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How to Use Storytelling in Lessons

With the emphasis on teaching for exams and preparing for inspections increasingly evident, the age-old artform of storytelling is showing signs of decline in British classrooms. Whilst helping children to achieve top results is important, it’s also crucial that we don’t sacrifice the innovation and freedom that comes with this powerful learning tool.

Despite its name, storytelling isn’t as simple as reading a story out loud. Instead, it incorporates rich language, physical movement, imagination, emotion and conceptualisation in order to reveal key details and turn words into visual imagery, also integrating collaboration as a means of encouraging input from students. This format of teaching is so valuable that there are even Storytelling Schools that focus on using it as a springboard for learning, assisting students to master both language and subject content.

What’s more, storytelling doesn’t just apply to reading and writing. By using it to engage students and welcome participation, it can be put into practice across the entire curriculum, even in subjects that traditionally lack narratives, such as maths and science. Whilst it can be tricky to perfect this method, it’s very easy to begin delivering it in your classes – all you need to do is explore ways to make topics more exciting and demonstrate how facts, figures and information can be linked to one another.

Here are some tips for creating impactful stories that children will enjoy and remember:

  1. Build a strong series of core elements that are at their most effective when in a specific order, leaving room for queries and creativity.
  2. To get students invested in a story, you must show your own excitement and passion from the start and throughout.
  3. Modulate your voice, make regular eye contact and use gestures to bring the subject matter to life.
  4. Metaphors and creative license add value to a story, providing they don’t disrupt the flow or obscure the facts.
  5. Rather than a nonstop string of statements, include the occasional question and invite the class to finish some sentences that revolve around previously learned themes.
  6. As with any story, there should always be an ending that sums everything up and provides food for thought.
  7. If possible, set a task for children to write their own mini story at the end of a lesson or module, as this will allow them to show their understanding and express individual perspectives.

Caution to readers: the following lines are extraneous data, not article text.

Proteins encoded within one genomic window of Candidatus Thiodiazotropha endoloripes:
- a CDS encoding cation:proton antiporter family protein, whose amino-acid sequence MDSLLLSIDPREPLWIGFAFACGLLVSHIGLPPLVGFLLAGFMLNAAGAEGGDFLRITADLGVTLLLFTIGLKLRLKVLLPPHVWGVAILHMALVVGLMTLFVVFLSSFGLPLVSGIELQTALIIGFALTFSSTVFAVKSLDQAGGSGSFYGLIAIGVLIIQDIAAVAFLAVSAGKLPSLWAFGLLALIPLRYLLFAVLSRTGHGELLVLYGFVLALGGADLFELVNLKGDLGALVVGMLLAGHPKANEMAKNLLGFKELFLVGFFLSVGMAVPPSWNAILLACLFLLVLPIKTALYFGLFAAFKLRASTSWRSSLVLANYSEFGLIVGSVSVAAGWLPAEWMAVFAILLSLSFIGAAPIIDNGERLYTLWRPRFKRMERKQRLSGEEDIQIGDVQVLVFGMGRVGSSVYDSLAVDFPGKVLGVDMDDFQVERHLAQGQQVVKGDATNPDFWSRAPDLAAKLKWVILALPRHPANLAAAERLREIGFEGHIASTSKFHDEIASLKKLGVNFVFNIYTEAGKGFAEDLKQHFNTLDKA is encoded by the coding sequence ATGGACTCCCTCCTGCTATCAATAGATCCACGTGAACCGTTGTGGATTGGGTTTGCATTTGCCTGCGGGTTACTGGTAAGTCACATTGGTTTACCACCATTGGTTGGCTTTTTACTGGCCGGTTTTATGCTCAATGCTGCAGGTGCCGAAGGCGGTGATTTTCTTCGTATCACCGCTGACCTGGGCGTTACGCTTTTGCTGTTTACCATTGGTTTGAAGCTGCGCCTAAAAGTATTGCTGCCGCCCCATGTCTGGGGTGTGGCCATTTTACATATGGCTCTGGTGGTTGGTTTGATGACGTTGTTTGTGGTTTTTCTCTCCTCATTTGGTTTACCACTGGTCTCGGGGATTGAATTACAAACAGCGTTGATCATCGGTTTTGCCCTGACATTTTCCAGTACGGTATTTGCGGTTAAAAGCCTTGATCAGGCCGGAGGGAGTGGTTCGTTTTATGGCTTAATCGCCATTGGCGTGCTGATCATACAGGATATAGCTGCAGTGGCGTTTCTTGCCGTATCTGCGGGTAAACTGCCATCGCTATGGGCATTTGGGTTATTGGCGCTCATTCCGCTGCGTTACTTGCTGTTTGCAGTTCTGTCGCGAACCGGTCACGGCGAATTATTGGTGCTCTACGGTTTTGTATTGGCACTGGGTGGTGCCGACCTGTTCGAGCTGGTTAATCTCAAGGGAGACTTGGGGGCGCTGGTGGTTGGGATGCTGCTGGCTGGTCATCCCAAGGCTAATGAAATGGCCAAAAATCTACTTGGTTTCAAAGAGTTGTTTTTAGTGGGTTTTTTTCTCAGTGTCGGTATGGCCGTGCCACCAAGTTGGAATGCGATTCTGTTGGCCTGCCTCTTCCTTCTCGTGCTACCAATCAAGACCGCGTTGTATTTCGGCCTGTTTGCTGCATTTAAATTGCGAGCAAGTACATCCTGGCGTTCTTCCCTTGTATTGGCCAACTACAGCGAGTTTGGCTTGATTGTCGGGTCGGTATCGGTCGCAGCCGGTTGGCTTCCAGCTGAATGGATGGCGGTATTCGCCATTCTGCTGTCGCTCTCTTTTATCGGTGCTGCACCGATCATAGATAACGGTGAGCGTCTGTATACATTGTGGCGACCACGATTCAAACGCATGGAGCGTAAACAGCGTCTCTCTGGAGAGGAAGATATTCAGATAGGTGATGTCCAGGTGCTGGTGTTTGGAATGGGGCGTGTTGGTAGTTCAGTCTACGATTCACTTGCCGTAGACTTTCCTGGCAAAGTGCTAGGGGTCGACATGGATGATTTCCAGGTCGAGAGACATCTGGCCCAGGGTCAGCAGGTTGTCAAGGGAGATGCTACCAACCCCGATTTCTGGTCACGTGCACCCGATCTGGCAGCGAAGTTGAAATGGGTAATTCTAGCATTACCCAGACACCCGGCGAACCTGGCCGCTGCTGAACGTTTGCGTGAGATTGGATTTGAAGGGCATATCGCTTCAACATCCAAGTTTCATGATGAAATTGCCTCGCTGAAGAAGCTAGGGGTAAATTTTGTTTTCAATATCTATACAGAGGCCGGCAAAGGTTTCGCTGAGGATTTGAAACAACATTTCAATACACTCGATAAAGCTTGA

8. Most importantly, make it fun and memorable, as this will support your students in retaining the fundamental details that they need for exams and life alike.

If you still need convincing that storytelling is at the foundation of all information, simply pick up a newspaper, go to a favourite blog, log onto your social media channels, watch TV or simply ask a friend how their day was. You’ll soon see that people don’t simply list the particulars without adding visual triggers and expressive vocabulary. And if we as adults use storytelling on a daily basis, it seems only logical and fair that teachers champion its implementation in the classroom too.

Get in touch

We specialise in marketing and design for the education sector. To find out more about how we can help, get in touch at hello@bigpinkfish.com or call us on 0161 507 3365.

Keep Your Cool in School

It’s a new school year and teachers across the UK are applying their creativity, passion and determination to give young people the best start in life. However, this time of year can also be very stressful, so we’ve popped together some top tips for staying cool in school.

Plan your day

This may seem like obvious advice to teachers, who are well known for lesson plans, structured approaches and following the curriculum, yet planning your day goes beyond the subjects that you teach. In fact, it begins before you’ve even set off in the morning, as knowing what needs to be done between lessons can really help you to stay in control of your time.

For instance, if you need to catch up on emails, have a quick meeting with a fellow educator or tidy up an area of the classroom, fitting it neatly into your schedule will ensure that everything gets done on time. Using an app such as Google Calendar can really help here too, as its notifications are far more effective than sticking post-it notes to your desk or tying a ribbon around your finger.

Get some exercise

It’s very tempting to take the bus or drive to work, but getting up a little earlier and walking there can go a long way to energising yourself for the day ahead. Depending on how far the school is from your home and the local traffic conditions, travelling on foot could actually be quicker and will certainly save you money.

If you live a fair distance from your school and even cycling is out of the question, try to incorporate a little extra fitness into your regime, such as taking the stairs instead of the lift, walking around the classroom where possible, and getting some fresh air on the school grounds during lunchtime.

Make time for friends and family

Obviously you can’t spend quality time with loved ones during the working day, but many teachers also fail to do this properly during their spare time too. It’s very easy to go home and watch a bit of telly, only to lose an entire evening to mindless screen time.

Instead, put effort into allocating time with friends and family, as sharing stories about your days and taking part in shared hobbies will do wonders for relieving stress and lifting your mood.

Sleep is sooooooo important

You’re an extremely busy person, we get it, but not getting enough sleep will result in your efficiency taking a nosedive. When you’re properly rested, your brain works more effectively, enabling you to not only do a better job but also do it more quickly.